Trevor Lawrence looked human against Syracuse on Saturday and, to be honest, the entire Clemson team -- on both sides of the ball -- looked sluggish. We don't know if there's much to take away from this other than Lawrence, is in fact, human. (Conspiracy theory: Maybe this is Lawrence's not-so-subtle way to encourage the Jets not to draft him. This is sort of a joke.)

Lawrence still finished 27 of 43 for 289 with two touchdowns and an interception, and the Tigers still dominated to the point that Lawrence was out of the game midway through the final quarter. But the quarterback did throw the first pick-six of his career:

It wasn't a good throw, just behind Amari Rodgers. And there were two other passes that should've been picked too ... against a pretty woeful Syracuse defense. But again, Lawrence isn't going to be flawless every week and the Tigers still cruised to a 47-21 victory. And just so we're clear, Lawrence's 27 completions to his own teammates included some pretty remarkable throws:

Brock Purdy, Iowa State

We really liked what we saw from Brock Purdy last season and were hoping he'd continue to improve on his 2019 efforts. So far it hasn't happened on a consistent basis. Iowa State had just one loss coming into Saturday's matchup against Oklahoma State but in two of those four games Purdy completed 50 percent or fewer of his throws, and he managed just 56 percent against the Cowboys.

Purdy finished 19 of 34 for just 162 yards with a touchdown and an interception. And if those numbers don't make it clear, Purdy completed 56 percent of his passes attempting mostly short and intermediate looks. He didn't throw deep until early in the third quarter and this was the result: underthrown into double coverage and intercepted by Oklahoma State's Kolby Harvell-Peel:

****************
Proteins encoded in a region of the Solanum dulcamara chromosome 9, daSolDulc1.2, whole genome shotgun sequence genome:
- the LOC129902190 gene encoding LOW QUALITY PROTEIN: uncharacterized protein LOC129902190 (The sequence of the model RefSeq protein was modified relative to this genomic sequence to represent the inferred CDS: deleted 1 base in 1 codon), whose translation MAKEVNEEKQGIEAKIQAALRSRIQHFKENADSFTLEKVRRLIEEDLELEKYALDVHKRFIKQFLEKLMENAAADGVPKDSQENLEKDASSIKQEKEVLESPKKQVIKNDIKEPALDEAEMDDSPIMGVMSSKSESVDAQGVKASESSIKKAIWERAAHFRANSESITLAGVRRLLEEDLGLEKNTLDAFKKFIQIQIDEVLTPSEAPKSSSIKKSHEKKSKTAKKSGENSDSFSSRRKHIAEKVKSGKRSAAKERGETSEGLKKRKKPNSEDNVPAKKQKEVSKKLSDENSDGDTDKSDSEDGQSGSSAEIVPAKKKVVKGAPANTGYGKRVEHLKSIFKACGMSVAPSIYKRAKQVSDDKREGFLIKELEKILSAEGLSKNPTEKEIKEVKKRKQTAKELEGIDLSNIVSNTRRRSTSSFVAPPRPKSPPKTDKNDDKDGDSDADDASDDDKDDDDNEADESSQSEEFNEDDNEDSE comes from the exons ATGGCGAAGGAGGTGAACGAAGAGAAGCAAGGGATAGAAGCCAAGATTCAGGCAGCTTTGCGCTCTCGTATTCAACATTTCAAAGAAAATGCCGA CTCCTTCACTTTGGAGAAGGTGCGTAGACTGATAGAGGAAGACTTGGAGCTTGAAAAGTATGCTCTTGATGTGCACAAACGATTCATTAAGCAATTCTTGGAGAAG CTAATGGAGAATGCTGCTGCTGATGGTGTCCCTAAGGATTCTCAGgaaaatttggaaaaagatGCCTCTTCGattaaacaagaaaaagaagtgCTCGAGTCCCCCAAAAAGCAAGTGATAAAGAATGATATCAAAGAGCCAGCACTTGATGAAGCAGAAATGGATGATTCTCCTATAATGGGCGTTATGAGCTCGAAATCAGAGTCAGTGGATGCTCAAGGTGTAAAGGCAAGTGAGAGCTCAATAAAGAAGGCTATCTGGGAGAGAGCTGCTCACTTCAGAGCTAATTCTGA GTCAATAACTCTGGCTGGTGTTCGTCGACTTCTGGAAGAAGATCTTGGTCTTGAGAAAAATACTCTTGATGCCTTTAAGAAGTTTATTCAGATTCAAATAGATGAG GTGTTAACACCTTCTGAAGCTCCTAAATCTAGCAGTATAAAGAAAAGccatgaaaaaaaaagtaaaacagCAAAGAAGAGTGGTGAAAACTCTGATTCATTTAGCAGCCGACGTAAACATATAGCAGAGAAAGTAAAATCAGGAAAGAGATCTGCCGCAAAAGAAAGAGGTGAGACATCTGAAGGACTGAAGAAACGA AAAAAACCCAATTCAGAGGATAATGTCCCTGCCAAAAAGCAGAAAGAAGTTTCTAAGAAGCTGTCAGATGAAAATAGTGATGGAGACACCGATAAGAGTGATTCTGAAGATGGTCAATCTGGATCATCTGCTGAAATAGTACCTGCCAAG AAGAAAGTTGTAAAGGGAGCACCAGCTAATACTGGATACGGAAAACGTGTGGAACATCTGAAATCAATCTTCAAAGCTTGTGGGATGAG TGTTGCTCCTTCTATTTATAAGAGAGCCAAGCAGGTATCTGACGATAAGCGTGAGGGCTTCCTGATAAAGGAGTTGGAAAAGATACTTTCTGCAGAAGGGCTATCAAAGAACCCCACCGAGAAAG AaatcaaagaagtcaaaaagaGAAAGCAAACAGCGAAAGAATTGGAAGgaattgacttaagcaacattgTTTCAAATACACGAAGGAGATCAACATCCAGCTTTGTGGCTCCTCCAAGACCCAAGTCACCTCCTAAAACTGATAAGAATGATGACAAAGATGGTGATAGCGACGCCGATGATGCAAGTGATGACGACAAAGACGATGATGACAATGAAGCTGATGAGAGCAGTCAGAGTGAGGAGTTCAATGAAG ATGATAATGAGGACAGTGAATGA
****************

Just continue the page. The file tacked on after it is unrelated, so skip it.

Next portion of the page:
Purdy has many of the tools you look for in a quarterback -- the arm strength, the mobility inside and outside the pocket, the ability to make plays off-platform, the toughness and the willingness to put the ball into tight windows -- but the lack of consistency can be infuriating at times. His accuracy hasn't been there for much of the season and he struggled to find it against a really good Oklahoma State defense. But guess what? The NFL is chocked full of good defenses.

Tanner Morgan, Minnesota

Tanner Morgan looked like a quarterback who hadn't taken a meaningful snap in some 10 months. That he had to do it against a Don Brown defense that features two of the best defensive linemen in football in Kwity Paye and Aidan Hutchinson likely didn't help either.

Here's what we wrote about Morgan this summer: "Morgan doesn't have a strong arm but he's one of the best anticipatory passers in the country. He also regularly makes the right read and delivers the ball on time and in a spot that allows his receivers to maximize yards after the catch."

Morgan's arm is still a liability but there were fewer of those anticipatory throws, mostly because he had very little time in the pocket. Morgan was pressured all game though that doesn't come close to describing what happened to him midway through the first quarter:

It's reasonable to think that Morgan had that play in the back of his mind for the rest of the evening, and understandably so. His subsequent dropbacks usually resulted in off-balance, inaccurate throws, less-than-stellar decision making (which is to be expected) and a lot of hits. Again, this was against a ferocious Wolverines defense and it didn't help that the Gophers were without their left tackle Daniel Faalele and had a ton of injuries, including to both their punter and kicker.

We considered Morgan a Day 3 pick entering the season and that hasn't changed, though mostly because of things out of his control on Saturday night.